Rate Control and Transmission Optimization for Dynamic Adaptive Streaming


Student thesis: Doctoral Thesis

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Award date10 Nov 2020


Given the significant advances in multimedia and communication technologies, numerous video applications, such as video streaming and video conference, have been brought into the industry and occupy the primary Internet traffic. Performing stable and high-quality streaming services in constrained scenarios is challenging as they are sensitive to the time delay and bandwidth fluctuation. Owing to the increasing demand for high online visual quality, several dynamic adaptive streaming techniques have been proposed to provide low-latency and high-quality video services. As the ultimate consumer of the video stream is the end-user, the perceptual characteristics should be fully considered in video transmission. However, most of the existing algorithms do not consider video rate and transmission control with subjective factors, resulting in quality fluctuation and unnecessary bandwidth waste, which has led to emerging research on the rate control and transmission optimization for dynamic adaptive streaming.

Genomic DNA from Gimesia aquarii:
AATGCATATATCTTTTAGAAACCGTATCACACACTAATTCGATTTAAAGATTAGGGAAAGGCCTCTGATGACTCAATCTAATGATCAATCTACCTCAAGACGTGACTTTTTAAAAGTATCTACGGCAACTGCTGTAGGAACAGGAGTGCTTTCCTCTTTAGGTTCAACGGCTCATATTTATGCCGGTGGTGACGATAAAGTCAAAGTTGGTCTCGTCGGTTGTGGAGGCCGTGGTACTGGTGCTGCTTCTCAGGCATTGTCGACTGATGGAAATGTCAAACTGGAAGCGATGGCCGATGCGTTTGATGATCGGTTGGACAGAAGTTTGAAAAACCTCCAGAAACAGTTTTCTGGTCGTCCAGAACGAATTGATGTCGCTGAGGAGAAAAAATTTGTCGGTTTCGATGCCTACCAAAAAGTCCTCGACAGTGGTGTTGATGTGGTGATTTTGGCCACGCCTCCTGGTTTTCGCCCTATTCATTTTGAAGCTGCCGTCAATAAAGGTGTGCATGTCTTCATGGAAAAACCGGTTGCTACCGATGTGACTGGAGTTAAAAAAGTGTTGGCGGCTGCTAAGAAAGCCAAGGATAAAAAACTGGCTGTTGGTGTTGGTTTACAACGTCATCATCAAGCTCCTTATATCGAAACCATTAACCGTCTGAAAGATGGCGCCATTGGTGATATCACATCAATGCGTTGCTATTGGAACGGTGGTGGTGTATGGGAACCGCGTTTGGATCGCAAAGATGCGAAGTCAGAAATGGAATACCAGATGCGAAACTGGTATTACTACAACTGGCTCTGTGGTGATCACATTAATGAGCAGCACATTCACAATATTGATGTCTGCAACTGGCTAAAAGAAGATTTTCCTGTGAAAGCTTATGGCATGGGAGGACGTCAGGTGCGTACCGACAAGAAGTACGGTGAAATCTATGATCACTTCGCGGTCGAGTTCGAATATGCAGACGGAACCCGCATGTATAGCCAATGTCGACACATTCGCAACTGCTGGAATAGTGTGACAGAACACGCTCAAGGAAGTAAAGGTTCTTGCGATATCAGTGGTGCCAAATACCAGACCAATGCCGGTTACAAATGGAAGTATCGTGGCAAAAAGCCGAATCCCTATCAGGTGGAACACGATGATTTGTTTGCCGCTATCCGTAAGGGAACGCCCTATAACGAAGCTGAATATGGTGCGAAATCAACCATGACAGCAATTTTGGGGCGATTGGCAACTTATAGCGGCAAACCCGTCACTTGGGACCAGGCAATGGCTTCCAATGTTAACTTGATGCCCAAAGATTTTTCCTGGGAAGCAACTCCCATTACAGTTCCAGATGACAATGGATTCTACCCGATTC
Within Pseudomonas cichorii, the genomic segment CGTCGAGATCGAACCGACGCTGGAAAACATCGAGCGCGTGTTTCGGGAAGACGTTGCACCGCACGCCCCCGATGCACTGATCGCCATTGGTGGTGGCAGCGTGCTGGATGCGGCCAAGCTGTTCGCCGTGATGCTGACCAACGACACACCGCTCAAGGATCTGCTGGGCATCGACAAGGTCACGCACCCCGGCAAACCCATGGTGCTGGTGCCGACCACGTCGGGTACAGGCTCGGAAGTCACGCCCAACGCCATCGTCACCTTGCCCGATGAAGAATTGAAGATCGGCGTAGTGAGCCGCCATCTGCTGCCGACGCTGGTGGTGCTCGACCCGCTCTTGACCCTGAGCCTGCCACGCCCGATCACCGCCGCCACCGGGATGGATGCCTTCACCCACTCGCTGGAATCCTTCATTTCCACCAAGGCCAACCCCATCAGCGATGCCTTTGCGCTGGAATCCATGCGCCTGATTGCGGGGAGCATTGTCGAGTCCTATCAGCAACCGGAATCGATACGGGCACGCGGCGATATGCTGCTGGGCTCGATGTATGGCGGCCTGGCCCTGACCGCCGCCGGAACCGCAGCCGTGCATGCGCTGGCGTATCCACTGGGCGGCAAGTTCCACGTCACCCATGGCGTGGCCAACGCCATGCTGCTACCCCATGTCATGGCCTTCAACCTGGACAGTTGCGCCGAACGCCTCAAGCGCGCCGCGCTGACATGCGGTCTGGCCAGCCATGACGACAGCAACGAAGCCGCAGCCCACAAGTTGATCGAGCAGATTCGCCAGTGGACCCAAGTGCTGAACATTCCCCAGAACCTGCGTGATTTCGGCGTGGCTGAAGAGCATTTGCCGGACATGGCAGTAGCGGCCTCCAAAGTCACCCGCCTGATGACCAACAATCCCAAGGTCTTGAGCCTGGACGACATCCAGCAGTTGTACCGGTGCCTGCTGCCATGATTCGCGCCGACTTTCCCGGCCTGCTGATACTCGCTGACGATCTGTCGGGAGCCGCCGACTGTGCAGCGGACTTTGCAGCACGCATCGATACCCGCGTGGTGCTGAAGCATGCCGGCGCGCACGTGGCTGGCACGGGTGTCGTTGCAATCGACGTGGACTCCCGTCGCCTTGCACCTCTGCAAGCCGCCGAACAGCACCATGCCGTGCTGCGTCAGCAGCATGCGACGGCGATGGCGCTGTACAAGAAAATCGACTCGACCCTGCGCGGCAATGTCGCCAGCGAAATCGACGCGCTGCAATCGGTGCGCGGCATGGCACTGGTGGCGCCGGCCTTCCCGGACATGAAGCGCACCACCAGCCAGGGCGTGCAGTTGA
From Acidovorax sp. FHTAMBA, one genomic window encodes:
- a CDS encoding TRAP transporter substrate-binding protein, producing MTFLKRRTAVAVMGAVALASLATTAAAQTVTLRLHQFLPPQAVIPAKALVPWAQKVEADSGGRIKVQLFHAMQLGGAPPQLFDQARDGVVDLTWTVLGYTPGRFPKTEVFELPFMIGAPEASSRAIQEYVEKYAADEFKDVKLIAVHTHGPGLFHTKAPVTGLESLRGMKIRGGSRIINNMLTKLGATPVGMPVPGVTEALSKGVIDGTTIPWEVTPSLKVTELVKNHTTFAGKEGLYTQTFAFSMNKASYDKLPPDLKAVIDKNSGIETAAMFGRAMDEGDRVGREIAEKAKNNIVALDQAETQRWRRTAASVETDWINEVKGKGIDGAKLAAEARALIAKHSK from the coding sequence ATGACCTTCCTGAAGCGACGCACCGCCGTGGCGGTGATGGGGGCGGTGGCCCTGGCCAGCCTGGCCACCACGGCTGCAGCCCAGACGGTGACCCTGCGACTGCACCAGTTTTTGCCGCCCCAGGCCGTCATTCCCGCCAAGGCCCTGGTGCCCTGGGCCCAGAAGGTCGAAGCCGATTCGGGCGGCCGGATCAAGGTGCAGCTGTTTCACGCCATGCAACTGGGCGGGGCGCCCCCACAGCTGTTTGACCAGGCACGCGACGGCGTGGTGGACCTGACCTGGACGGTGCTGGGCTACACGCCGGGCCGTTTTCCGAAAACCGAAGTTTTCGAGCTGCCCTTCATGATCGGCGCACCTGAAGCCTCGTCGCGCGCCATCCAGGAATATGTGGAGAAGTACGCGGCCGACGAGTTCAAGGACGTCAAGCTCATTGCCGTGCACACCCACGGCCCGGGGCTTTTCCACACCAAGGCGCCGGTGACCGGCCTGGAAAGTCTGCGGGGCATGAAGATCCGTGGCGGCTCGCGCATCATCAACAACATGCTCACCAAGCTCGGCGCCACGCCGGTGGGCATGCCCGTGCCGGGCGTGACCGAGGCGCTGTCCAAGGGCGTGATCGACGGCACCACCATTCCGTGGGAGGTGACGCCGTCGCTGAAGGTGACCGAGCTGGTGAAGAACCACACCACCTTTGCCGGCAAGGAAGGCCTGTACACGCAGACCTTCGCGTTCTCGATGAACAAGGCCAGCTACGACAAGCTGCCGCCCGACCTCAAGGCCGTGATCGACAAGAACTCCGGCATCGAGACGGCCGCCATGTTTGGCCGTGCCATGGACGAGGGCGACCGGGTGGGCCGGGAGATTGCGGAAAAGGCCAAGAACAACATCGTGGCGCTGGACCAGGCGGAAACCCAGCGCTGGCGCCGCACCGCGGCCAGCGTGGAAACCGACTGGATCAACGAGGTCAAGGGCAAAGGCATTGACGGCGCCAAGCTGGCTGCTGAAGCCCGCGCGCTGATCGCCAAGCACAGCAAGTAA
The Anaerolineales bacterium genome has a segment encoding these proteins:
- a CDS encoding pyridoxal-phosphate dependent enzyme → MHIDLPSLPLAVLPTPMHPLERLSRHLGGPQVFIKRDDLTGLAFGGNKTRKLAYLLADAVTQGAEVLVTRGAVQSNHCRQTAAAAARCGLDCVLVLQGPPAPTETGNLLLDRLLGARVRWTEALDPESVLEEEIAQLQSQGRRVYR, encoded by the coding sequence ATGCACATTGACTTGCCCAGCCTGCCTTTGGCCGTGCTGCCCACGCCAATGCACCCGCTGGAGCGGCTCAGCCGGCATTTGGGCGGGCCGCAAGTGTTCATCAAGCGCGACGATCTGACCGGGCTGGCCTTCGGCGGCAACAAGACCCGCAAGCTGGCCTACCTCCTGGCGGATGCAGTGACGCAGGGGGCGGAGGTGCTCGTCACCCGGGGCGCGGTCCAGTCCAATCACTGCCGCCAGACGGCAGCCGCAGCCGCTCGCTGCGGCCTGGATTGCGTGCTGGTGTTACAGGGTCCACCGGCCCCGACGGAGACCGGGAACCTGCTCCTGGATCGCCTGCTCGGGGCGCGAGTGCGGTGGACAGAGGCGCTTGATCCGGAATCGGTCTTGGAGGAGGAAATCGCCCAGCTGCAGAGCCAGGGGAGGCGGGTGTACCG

The contribution of this thesis is mainly composed of two parts: the perceptual-based rate control optimization in high efficiency video coding (HEVC) and the design of perceptual-based dynamic adaptive video transmission optimization. On the one hand, rate control (RC) plays a critical role in the transmission of high-quality video in HEVC, which aims to achieve a balance between visual quality, quality, and buffer smoothness under the constraints. On the other hand, dynamic adaptive transmission control technologies have been widely adopted for online video transmission, which aims to provide efficient video transmission services under the inherent large fluctuations characterizing both encoded video sequences and network traces.